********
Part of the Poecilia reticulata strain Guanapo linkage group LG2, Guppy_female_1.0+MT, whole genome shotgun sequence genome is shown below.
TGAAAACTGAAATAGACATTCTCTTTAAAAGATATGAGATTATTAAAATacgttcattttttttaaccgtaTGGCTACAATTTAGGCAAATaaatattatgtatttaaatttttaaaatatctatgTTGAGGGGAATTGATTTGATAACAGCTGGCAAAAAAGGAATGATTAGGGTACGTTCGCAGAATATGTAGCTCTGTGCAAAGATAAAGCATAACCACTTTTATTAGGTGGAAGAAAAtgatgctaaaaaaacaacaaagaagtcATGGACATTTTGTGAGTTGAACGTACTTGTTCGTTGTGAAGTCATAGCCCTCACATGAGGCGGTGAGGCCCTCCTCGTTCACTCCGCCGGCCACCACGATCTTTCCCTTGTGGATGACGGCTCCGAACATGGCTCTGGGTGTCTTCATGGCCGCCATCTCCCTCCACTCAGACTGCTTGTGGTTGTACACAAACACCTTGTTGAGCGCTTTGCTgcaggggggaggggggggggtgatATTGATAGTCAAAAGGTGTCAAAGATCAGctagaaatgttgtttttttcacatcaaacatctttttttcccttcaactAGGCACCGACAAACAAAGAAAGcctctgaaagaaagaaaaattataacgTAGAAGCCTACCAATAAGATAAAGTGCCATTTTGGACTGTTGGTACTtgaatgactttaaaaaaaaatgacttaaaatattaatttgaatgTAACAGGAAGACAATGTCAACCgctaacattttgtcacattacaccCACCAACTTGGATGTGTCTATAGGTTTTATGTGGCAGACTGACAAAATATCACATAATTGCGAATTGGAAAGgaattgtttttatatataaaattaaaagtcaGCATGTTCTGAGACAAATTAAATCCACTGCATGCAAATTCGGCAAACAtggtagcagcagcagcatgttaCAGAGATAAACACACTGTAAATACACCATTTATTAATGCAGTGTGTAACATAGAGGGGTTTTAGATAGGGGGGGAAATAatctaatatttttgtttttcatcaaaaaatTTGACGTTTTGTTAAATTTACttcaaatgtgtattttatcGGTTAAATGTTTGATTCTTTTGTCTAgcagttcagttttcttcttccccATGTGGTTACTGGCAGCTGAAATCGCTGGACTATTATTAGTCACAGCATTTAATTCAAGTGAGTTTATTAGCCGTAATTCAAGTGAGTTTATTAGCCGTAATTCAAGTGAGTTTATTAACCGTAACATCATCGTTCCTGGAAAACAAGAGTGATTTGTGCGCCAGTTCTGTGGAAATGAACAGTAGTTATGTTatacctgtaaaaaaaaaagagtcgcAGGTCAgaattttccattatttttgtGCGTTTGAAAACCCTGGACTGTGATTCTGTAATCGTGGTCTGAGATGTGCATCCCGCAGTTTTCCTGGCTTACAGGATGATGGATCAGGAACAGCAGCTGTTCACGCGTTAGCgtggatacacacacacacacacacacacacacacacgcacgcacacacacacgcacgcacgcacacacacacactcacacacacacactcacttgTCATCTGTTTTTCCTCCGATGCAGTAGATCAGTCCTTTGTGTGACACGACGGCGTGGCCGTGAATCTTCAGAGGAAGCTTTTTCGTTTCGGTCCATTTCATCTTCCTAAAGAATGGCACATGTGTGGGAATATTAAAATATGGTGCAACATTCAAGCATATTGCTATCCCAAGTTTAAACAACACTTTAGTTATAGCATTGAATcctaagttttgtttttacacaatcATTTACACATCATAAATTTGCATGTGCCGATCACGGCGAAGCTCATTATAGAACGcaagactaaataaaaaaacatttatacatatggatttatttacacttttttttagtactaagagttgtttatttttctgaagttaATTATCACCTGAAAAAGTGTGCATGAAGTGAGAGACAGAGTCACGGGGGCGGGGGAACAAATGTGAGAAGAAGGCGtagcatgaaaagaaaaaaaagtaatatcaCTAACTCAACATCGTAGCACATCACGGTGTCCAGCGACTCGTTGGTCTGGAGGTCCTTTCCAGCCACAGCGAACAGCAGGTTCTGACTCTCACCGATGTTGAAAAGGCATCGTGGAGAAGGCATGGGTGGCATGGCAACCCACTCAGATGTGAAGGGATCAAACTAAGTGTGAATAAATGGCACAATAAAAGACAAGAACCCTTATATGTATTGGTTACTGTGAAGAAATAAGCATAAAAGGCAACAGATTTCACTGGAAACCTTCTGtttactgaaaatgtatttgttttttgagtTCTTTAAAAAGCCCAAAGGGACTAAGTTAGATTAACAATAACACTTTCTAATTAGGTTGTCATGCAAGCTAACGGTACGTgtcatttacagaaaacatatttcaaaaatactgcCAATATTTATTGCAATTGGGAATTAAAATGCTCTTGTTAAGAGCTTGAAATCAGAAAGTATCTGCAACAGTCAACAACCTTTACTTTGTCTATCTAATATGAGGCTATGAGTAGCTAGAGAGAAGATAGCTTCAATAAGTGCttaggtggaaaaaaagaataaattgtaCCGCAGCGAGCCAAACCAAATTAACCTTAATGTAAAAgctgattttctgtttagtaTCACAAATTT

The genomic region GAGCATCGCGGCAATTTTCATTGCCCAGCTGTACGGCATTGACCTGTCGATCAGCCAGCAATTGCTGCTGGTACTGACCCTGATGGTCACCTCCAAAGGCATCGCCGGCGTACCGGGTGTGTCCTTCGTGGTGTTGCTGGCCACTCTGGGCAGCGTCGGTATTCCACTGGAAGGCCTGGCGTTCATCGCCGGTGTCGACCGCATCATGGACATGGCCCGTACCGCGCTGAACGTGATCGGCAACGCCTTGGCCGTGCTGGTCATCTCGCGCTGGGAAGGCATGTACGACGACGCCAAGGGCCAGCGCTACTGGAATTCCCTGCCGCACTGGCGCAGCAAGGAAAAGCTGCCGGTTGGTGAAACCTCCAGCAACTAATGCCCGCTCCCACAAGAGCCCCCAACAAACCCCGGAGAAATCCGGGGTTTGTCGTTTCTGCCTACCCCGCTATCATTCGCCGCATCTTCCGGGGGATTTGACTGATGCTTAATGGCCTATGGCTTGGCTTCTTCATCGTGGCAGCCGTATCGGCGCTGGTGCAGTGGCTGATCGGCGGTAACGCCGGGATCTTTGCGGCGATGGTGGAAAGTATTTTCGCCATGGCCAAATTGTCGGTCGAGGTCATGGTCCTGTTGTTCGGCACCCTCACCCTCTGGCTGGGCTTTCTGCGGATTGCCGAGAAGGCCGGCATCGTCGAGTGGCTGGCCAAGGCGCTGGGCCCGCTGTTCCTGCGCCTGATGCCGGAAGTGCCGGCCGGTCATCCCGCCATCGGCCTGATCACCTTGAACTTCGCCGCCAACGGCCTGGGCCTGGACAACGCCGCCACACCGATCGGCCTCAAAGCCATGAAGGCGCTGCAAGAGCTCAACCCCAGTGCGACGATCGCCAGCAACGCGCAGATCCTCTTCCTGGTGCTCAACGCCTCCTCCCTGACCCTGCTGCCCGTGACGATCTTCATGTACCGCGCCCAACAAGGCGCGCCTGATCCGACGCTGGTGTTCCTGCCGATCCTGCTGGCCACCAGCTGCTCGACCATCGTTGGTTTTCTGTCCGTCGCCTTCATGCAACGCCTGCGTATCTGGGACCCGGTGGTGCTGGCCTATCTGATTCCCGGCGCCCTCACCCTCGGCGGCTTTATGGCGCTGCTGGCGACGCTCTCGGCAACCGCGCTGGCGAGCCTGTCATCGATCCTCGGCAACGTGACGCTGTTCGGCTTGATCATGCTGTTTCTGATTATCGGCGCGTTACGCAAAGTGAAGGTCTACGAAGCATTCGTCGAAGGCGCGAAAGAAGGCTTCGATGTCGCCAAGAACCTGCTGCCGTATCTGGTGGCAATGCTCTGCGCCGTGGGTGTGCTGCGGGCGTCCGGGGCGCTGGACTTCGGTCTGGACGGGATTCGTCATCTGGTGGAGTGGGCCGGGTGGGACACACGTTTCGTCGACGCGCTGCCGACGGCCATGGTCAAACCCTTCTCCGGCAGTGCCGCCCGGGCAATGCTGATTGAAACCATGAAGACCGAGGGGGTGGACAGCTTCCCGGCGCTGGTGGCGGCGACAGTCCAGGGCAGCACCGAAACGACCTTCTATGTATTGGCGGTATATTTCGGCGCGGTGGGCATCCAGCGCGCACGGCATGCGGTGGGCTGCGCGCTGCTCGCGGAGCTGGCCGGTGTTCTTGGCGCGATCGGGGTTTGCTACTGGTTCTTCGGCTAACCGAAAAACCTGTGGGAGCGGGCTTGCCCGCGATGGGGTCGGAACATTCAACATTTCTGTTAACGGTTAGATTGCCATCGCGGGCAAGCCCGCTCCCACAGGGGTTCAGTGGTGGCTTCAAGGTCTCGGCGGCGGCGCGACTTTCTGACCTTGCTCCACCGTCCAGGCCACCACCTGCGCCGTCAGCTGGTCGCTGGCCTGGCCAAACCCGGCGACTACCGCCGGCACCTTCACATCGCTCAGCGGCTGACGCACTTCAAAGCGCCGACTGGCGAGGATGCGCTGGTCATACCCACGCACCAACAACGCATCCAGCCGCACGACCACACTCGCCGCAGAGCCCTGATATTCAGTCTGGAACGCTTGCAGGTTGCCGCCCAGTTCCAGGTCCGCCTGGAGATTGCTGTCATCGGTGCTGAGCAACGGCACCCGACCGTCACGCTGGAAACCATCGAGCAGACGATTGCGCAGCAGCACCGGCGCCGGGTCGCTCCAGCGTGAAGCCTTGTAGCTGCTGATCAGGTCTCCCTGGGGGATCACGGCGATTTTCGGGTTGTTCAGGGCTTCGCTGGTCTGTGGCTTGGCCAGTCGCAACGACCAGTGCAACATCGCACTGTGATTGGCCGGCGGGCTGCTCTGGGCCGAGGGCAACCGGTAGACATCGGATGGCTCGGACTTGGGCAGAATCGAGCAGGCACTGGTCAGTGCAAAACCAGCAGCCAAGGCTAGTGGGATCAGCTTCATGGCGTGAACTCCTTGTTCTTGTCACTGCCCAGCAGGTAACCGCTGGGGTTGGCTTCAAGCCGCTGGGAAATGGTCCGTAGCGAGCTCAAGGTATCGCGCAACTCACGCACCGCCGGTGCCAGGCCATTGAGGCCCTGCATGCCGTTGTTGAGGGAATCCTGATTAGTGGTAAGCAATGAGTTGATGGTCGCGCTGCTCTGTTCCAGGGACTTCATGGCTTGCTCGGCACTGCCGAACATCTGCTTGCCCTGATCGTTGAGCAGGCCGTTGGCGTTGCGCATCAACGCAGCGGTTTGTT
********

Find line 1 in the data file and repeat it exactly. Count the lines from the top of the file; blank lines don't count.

Part of the Poecilia reticulata strain Guanapo linkage group LG2, Guppy_female_1.0+MT, whole genome shotgun sequence genome is shown below.